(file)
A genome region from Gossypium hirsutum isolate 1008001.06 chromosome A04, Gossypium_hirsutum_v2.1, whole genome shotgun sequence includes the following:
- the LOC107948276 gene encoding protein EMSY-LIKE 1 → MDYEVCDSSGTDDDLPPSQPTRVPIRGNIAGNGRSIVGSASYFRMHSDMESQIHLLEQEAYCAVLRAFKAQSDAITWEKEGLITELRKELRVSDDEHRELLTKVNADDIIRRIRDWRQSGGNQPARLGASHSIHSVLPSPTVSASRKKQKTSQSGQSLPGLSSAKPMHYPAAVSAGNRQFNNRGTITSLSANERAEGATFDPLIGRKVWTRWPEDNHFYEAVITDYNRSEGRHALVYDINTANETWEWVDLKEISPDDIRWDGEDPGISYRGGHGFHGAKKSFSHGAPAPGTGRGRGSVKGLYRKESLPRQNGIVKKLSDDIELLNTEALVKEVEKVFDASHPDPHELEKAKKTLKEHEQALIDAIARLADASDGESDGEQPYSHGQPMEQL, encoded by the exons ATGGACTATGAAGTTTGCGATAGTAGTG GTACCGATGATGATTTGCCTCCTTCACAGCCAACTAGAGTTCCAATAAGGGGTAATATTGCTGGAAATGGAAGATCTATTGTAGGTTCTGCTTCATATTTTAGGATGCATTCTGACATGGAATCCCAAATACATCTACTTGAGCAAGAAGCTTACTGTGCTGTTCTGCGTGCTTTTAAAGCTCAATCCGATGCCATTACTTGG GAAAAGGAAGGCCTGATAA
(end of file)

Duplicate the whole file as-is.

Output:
A genome region from Gossypium hirsutum isolate 1008001.06 chromosome A04, Gossypium_hirsutum_v2.1, whole genome shotgun sequence includes the following:
- the LOC107948276 gene encoding protein EMSY-LIKE 1 → MDYEVCDSSGTDDDLPPSQPTRVPIRGNIAGNGRSIVGSASYFRMHSDMESQIHLLEQEAYCAVLRAFKAQSDAITWEKEGLITELRKELRVSDDEHRELLTKVNADDIIRRIRDWRQSGGNQPARLGASHSIHSVLPSPTVSASRKKQKTSQSGQSLPGLSSAKPMHYPAAVSAGNRQFNNRGTITSLSANERAEGATFDPLIGRKVWTRWPEDNHFYEAVITDYNRSEGRHALVYDINTANETWEWVDLKEISPDDIRWDGEDPGISYRGGHGFHGAKKSFSHGAPAPGTGRGRGSVKGLYRKESLPRQNGIVKKLSDDIELLNTEALVKEVEKVFDASHPDPHELEKAKKTLKEHEQALIDAIARLADASDGESDGEQPYSHGQPMEQL, encoded by the exons ATGGACTATGAAGTTTGCGATAGTAGTG GTACCGATGATGATTTGCCTCCTTCACAGCCAACTAGAGTTCCAATAAGGGGTAATATTGCTGGAAATGGAAGATCTATTGTAGGTTCTGCTTCATATTTTAGGATGCATTCTGACATGGAATCCCAAATACATCTACTTGAGCAAGAAGCTTACTGTGCTGTTCTGCGTGCTTTTAAAGCTCAATCCGATGCCATTACTTGG GAAAAGGAAGGCCTGATAA